Let Anjali Kanthilal, a high school sophomore tell it: "Girls have not always been as recognized - not only in science and technology, but everywhere."
That's about to change.
In no place is that change more apparent than in The Tech Challenge 2011, where despite a historical under-representation of women in science, a nearly equal number of girls and boys will compete for top honors in the 24th annual science competition at The Tech Museum on April 30th.
This year, girls from around the Bay Area, San Diego and New York will make up or be exclusive members of the 45 percent of the 263 teams trying to solve this year's challenge to clean up Trash Island: The Great Pacific Gyre. The whirling vortex is trapping human-produced trash, mostly plastic bits, and is ruining marine habitats and poisoning plants and animals - as well as humans. Last year, girls made up nearly 38 percent of teams.
The steady increase in the number of girls participating is no accident - thanks, in part, to one program that focuses on the engagement of girls in science and engineering activities. It's run under the guidance of mentors from Northrop Grumman and the Software Development Forum's Tech Girls program. Three teams, of mostly girls, have been gathering every Saturday since November to prepare for the competition.
At a recent session, Anjali and several fellow students took part in a practice session for the competition with Northrop Grumman engineers and managers standing in as judges. Teams gave presentations and their hilarious dynamics were evident in the teasing, joking, group cheers and songs woven into amazingly astute presentations on project management, risk assessment, scheduling, budget analysis, documentation, communication and the importance of teamwork.
Northrop Grumman built two test rigs to the competition's exact specifications, right down to the colorful plastic fish dangling from paper clips. During the practice session, teams vied for the fastest time while picking up "trash"-plastic bottle caps and soda bottles from the "ocean" while demonstrating their devices.
Through The Tech Challenge, presented by Cisco, students are introduced to science, technology, engineering, arts and math (STEAM), acquiring key skills for a 21st century global society. The project-based nature of the team competition distinguishes it from many other science-based programs for youth in grades 5 through 12.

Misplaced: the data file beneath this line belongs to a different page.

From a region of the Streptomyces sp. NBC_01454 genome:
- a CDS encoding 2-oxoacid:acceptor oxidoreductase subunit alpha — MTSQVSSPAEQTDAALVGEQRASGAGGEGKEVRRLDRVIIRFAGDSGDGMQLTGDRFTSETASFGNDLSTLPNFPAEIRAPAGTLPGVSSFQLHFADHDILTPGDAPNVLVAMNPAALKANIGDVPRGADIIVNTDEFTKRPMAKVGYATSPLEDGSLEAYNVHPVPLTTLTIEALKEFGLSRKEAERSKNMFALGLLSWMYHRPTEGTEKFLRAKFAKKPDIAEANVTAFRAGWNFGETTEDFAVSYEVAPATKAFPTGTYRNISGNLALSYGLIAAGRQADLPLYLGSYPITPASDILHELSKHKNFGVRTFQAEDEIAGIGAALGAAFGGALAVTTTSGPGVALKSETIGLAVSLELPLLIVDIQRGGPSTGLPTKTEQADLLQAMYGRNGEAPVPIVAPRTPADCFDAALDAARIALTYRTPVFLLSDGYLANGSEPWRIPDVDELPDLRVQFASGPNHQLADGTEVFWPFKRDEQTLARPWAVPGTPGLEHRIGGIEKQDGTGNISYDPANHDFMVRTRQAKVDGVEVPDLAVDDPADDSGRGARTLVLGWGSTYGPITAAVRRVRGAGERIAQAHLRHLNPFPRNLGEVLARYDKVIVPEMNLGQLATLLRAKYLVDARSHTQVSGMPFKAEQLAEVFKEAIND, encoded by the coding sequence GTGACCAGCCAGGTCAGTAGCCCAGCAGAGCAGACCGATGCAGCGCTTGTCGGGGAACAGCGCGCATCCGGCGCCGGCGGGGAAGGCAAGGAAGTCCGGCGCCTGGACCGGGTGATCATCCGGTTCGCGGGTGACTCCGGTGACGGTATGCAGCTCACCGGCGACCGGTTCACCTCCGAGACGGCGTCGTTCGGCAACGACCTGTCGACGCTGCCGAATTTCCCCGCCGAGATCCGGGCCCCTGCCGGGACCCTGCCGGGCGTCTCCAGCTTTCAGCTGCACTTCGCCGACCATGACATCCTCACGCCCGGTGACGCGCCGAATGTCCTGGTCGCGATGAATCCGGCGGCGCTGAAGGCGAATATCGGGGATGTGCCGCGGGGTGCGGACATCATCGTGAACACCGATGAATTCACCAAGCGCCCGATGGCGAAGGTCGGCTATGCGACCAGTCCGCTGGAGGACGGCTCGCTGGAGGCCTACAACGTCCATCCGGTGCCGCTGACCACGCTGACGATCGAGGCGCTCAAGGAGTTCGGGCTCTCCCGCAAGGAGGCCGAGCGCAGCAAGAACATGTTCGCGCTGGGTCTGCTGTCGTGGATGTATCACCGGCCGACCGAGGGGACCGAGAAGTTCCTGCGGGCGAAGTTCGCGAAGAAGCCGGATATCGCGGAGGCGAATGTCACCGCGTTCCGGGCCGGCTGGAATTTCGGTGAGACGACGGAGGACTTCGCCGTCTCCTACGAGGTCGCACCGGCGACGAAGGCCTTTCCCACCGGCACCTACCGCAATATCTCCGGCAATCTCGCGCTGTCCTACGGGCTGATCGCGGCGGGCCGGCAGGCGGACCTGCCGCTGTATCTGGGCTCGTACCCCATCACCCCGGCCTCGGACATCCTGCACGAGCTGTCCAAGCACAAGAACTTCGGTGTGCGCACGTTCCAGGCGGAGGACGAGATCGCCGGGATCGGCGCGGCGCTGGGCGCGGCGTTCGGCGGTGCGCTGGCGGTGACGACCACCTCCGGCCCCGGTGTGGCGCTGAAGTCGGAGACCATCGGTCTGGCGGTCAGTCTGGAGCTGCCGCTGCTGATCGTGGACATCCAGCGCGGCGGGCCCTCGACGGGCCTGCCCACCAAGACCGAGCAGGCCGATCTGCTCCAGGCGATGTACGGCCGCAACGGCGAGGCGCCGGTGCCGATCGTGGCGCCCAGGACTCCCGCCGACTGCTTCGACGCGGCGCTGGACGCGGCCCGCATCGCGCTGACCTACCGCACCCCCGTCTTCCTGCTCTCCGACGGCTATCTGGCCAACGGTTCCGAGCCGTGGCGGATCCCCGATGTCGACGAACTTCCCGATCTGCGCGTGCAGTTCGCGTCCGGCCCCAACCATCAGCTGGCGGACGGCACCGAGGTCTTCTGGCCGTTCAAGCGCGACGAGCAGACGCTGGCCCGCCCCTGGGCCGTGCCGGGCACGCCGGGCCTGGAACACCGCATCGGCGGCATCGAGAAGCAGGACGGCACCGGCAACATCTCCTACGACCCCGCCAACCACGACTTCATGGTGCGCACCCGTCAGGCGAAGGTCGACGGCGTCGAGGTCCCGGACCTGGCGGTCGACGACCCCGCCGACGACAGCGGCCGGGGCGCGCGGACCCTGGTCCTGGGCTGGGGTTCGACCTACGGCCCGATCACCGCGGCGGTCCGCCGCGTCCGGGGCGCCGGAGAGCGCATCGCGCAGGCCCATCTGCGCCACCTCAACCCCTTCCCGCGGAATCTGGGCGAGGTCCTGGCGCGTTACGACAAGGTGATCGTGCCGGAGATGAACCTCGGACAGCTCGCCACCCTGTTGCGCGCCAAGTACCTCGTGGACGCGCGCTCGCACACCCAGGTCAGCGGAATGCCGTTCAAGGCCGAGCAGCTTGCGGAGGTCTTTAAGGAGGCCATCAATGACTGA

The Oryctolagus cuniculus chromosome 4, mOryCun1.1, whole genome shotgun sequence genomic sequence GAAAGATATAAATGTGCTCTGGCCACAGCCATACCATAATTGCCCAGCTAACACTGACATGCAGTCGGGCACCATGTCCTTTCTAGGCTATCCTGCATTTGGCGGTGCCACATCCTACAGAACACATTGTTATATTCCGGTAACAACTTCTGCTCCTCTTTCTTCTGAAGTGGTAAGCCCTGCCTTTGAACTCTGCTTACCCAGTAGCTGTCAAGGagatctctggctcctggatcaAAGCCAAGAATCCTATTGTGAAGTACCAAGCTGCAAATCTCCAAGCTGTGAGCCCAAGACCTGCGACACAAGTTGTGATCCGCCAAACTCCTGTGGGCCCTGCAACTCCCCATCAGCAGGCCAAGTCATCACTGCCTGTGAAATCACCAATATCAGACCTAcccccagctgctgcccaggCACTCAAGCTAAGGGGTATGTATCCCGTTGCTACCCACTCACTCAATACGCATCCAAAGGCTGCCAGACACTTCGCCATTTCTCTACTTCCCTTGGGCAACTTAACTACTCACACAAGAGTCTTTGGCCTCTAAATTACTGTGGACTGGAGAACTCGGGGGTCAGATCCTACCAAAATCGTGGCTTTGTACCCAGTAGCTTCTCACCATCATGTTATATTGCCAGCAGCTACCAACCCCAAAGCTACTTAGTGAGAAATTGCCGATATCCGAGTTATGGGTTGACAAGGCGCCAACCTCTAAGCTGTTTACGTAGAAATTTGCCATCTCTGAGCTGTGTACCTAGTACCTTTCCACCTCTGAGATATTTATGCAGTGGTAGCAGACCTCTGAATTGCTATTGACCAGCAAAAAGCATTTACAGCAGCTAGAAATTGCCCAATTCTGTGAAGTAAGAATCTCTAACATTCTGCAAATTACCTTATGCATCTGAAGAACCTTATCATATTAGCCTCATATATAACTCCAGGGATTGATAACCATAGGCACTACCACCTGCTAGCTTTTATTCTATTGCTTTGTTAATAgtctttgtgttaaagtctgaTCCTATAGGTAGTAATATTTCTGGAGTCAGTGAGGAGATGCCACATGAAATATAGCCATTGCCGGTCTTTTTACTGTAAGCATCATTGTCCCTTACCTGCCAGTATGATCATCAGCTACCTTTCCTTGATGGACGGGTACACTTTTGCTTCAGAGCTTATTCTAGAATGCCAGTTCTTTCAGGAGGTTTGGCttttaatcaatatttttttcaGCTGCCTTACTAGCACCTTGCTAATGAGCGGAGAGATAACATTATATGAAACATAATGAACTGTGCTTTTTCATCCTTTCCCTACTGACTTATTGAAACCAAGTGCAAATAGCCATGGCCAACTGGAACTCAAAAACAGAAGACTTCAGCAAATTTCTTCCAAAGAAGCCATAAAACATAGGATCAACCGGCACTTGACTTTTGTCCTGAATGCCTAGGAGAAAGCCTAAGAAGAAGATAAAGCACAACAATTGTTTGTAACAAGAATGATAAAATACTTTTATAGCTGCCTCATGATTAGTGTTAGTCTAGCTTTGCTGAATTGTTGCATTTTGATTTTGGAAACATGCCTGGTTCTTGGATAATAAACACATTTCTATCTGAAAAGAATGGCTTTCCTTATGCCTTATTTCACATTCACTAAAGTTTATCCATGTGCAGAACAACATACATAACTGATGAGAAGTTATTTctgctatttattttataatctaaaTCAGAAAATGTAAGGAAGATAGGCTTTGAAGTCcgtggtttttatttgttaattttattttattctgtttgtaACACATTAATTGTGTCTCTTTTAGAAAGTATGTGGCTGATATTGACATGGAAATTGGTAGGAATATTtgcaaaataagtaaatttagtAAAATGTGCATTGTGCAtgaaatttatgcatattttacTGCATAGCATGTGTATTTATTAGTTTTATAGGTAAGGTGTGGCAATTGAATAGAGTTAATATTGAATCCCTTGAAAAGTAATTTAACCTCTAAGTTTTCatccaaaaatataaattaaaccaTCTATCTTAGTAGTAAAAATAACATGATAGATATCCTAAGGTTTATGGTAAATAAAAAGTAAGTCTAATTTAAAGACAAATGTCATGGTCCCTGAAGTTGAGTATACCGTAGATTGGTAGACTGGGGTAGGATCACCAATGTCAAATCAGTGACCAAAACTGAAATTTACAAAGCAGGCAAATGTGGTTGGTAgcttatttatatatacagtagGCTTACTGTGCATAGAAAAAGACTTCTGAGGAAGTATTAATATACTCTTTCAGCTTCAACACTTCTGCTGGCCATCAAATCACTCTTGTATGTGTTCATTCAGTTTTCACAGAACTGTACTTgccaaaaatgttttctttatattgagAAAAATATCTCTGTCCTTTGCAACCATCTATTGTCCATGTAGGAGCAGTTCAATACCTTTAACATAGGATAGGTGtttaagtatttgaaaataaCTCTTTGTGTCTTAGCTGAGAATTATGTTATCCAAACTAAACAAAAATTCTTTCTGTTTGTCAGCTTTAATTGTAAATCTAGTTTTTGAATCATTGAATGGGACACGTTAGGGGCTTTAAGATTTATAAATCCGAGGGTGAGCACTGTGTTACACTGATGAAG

Bruce Kackman, a Northrop Grumman manager, and Jennie Hou, member of Software Development Forum's Tech Girls program, are clear about their motivation: "To engage the community, get more people involved in science and engineering, and to create the next generation of women engineers." Past participants have gone on to top universities to study sciences and engineering.
For more than two decades, The Tech Challenge has allowed some 14,000 youth throughout California, New York and other regions to hone their creativity and innovation on challenges that included building devices to fight wildfires, removing invasive fish from a lake, exploring an Egyptian tomb and surveying craters on Mars.
Northrop Grumman/ SD Forum program advisers come from a variety of backgrounds to support students. Camille Barnes-Mosley, a Northrop Project Manager who spearheads the program, says that girls play an important part in building the workforce of the future whether they are role models, scientists, or engineers. The growth of technology and innovation depends on it.
But for Salonee Thanawala, the greatest joy doesn't rest in a well-tooled rig or its nifty design. Instead, Salonee says the experience is more about "teamwork, working together, and dealing with other people-skills that'll help us in the real world."
Local high school students, Team Ocean's 6 (L to R) Nwakaego Uzoh, Dinaz Bamji, Anthony Pan, Casey Kackman, and Ana Peccin, test their theories in preparation for The Tech Challenge 2011.
For more information on The Tech Challenge, visit: http://www.thetech.org/
Lead sponsors of The Tech Challenge are: SAP, Motorola Foundation and S.D. Bechtel, Jr. Foundation. Other corporate sponsors include: Intel, EMC, JP Morgan Chase, Fairchild Semiconductor, Wells Fargo, Tellabs Foundation, Xilinx, Ernst & Young, The Tech Museum's Emeritus Board, Amgen, Symantec, SanDisk, TE Connectivity, Flextronics, Lockheed Martin, Technology Credit Union, PMC-Sierra, IBM, Sony Electronics, Hitachi Data Systems, Northrop Grumman, BAE Systems, Integrated Device Technology, ScholarShare, The David H. Liu Foundation, AMD, ADC Foundation, DeVry University, SDForum Tech Women's Program, Team San Jose, NBC Bay Area, KTSF, Make: makezine.com, Bay Area News Group.
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About The Tech Museum
The Tech Museum is a hands-on science and technology institution designed to engage people of all ages and backgrounds in experiences that educate, inform, provoke thought, and inspire action. Ensconced in the heart of Silicon Valley, the museum captures the spirit of the region through innovative content and programs such The Tech Challenge, our annual team design competition for youth, and the internationally renowned The Tech Awards, which recognizes technology to benefit humanity. Daily, The Tech Museum celebrates the present and encourages the development of pioneering ideas for a more promising future.